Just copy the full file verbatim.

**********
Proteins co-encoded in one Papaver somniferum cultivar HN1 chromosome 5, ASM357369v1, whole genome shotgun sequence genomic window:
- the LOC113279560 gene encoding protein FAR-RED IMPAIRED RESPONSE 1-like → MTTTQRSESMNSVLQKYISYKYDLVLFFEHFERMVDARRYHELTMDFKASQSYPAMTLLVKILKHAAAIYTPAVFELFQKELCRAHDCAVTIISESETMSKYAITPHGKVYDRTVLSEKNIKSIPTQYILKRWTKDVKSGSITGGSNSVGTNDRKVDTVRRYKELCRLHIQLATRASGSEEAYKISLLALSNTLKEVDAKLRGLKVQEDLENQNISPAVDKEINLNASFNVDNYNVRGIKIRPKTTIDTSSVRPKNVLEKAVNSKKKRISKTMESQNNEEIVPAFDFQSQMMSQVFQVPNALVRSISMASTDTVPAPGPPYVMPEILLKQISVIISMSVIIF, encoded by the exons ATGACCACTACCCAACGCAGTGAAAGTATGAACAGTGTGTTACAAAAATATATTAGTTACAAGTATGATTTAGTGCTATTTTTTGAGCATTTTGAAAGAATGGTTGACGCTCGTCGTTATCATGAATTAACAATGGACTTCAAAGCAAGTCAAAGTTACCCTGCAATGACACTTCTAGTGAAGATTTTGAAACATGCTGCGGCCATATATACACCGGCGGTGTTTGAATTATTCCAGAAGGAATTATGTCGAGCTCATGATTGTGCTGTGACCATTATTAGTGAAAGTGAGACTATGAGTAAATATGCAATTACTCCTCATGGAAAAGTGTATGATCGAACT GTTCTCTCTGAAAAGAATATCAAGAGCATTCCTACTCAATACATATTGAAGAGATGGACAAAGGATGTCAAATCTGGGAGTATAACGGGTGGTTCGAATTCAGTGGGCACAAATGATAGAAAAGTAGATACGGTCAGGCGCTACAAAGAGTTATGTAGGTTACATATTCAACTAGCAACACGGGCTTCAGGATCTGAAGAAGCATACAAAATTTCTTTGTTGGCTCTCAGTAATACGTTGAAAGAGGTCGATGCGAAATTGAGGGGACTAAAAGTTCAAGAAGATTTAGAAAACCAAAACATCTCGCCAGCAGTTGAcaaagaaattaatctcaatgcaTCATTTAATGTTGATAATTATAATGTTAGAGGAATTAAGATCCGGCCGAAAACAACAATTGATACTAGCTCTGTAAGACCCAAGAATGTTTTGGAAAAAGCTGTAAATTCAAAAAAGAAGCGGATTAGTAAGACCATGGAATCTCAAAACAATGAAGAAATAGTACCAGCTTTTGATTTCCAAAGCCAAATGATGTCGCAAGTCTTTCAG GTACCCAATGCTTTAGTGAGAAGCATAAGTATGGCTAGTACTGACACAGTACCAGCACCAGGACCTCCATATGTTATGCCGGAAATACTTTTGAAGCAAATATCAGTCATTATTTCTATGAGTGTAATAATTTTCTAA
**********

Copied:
Proteins co-encoded in one Papaver somniferum cultivar HN1 chromosome 5, ASM357369v1, whole genome shotgun sequence genomic window:
- the LOC113279560 gene encoding protein FAR-RED IMPAIRED RESPONSE 1-like → MTTTQRSESMNSVLQKYISYKYDLVLFFEHFERMVDARRYHELTMDFKASQSYPAMTLLVKILKHAAAIYTPAVFELFQKELCRAHDCAVTIISESETMSKYAITPHGKVYDRTVLSEKNIKSIPTQYILKRWTKDVKSGSITGGSNSVGTNDRKVDTVRRYKELCRLHIQLATRASGSEEAYKISLLALSNTLKEVDAKLRGLKVQEDLENQNISPAVDKEINLNASFNVDNYNVRGIKIRPKTTIDTSSVRPKNVLEKAVNSKKKRISKTMESQNNEEIVPAFDFQSQMMSQVFQVPNALVRSISMASTDTVPAPGPPYVMPEILLKQISVIISMSVIIF, encoded by the exons ATGACCACTACCCAACGCAGTGAAAGTATGAACAGTGTGTTACAAAAATATATTAGTTACAAGTATGATTTAGTGCTATTTTTTGAGCATTTTGAAAGAATGGTTGACGCTCGTCGTTATCATGAATTAACAATGGACTTCAAAGCAAGTCAAAGTTACCCTGCAATGACACTTCTAGTGAAGATTTTGAAACATGCTGCGGCCATATATACACCGGCGGTGTTTGAATTATTCCAGAAGGAATTATGTCGAGCTCATGATTGTGCTGTGACCATTATTAGTGAAAGTGAGACTATGAGTAAATATGCAATTACTCCTCATGGAAAAGTGTATGATCGAACT GTTCTCTCTGAAAAGAATATCAAGAGCATTCCTACTCAATACATATTGAAGAGATGGACAAAGGATGTCAAATCTGGGAGTATAACGGGTGGTTCGAATTCAGTGGGCACAAATGATAGAAAAGTAGATACGGTCAGGCGCTACAAAGAGTTATGTAGGTTACATATTCAACTAGCAACACGGGCTTCAGGATCTGAAGAAGCATACAAAATTTCTTTGTTGGCTCTCAGTAATACGTTGAAAGAGGTCGATGCGAAATTGAGGGGACTAAAAGTTCAAGAAGATTTAGAAAACCAAAACATCTCGCCAGCAGTTGAcaaagaaattaatctcaatgcaTCATTTAATGTTGATAATTATAATGTTAGAGGAATTAAGATCCGGCCGAAAACAACAATTGATACTAGCTCTGTAAGACCCAAGAATGTTTTGGAAAAAGCTGTAAATTCAAAAAAGAAGCGGATTAGTAAGACCATGGAATCTCAAAACAATGAAGAAATAGTACCAGCTTTTGATTTCCAAAGCCAAATGATGTCGCAAGTCTTTCAG GTACCCAATGCTTTAGTGAGAAGCATAAGTATGGCTAGTACTGACACAGTACCAGCACCAGGACCTCCATATGTTATGCCGGAAATACTTTTGAAGCAAATATCAGTCATTATTTCTATGAGTGTAATAATTTTCTAA